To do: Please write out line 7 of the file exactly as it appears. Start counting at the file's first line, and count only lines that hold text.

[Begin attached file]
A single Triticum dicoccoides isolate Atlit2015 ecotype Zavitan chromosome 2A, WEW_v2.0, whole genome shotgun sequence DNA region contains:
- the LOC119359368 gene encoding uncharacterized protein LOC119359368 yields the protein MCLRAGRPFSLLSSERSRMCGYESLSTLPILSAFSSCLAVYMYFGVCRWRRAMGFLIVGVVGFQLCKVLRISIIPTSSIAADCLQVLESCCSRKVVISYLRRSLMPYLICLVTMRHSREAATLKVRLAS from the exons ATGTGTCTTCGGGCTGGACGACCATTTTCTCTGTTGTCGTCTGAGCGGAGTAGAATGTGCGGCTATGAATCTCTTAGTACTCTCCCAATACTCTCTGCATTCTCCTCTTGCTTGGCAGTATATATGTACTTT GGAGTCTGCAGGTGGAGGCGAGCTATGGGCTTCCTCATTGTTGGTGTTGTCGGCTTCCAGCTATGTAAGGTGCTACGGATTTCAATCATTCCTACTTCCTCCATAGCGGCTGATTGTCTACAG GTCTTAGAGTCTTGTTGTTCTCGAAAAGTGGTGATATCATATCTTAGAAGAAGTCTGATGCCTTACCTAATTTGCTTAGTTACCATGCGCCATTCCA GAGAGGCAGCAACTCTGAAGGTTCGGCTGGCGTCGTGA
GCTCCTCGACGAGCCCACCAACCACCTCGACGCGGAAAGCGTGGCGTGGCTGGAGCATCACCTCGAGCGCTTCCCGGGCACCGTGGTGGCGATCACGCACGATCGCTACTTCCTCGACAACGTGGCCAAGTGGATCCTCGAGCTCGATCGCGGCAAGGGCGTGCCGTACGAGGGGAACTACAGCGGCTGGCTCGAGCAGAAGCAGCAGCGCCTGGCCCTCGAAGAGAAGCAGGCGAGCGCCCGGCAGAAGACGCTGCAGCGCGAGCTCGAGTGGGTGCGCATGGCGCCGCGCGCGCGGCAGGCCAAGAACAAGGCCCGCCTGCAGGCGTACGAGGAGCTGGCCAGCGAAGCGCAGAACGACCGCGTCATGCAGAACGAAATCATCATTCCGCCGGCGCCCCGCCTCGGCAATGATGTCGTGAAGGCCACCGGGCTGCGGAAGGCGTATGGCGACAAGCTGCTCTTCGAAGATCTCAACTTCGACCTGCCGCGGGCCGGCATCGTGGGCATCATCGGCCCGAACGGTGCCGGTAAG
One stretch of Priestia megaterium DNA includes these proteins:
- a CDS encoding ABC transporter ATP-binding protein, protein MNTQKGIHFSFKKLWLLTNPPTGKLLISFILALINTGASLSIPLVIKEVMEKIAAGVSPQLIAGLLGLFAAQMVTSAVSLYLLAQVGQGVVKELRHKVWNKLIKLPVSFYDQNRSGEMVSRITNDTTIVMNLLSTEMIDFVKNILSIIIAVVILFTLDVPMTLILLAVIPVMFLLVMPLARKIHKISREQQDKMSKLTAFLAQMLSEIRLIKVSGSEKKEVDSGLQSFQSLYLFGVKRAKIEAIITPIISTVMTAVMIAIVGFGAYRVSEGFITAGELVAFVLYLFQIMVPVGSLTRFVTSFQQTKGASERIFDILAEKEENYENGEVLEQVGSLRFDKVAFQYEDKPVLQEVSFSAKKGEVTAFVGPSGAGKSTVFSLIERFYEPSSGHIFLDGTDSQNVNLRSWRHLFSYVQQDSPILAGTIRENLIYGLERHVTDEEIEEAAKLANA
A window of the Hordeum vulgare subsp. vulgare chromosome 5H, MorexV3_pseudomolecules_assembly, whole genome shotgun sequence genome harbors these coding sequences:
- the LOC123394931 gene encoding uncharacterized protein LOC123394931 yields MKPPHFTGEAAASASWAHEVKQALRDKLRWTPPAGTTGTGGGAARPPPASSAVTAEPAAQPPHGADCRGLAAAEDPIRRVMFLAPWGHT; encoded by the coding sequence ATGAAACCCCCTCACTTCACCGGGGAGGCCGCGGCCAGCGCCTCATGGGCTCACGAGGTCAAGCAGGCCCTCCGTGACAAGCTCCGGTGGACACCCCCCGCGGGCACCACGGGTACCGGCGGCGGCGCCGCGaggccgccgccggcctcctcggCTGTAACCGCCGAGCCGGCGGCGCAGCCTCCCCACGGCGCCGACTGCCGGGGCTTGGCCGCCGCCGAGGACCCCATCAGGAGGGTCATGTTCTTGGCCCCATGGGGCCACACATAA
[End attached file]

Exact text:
- the LOC123394931 gene encoding uncharacterized protein LOC123394931 yields MKPPHFTGEAAASASWAHEVKQALRDKLRWTPPAGTTGTGGGAARPPPASSAVTAEPAAQPPHGADCRGLAAAEDPIRRVMFLAPWGHT; encoded by the coding sequence ATGAAACCCCCTCACTTCACCGGGGAGGCCGCGGCCAGCGCCTCATGGGCTCACGAGGTCAAGCAGGCCCTCCGTGACAAGCTCCGGTGGACACCCCCCGCGGGCACCACGGGTACCGGCGGCGGCGCCGCGaggccgccgccggcctcctcggCTGTAACCGCCGAGCCGGCGGCGCAGCCTCCCCACGGCGCCGACTGCCGGGGCTTGGCCGCCGCCGAGGACCCCATCAGGAGGGTCATGTTCTTGGCCCCATGGGGCCACACATAA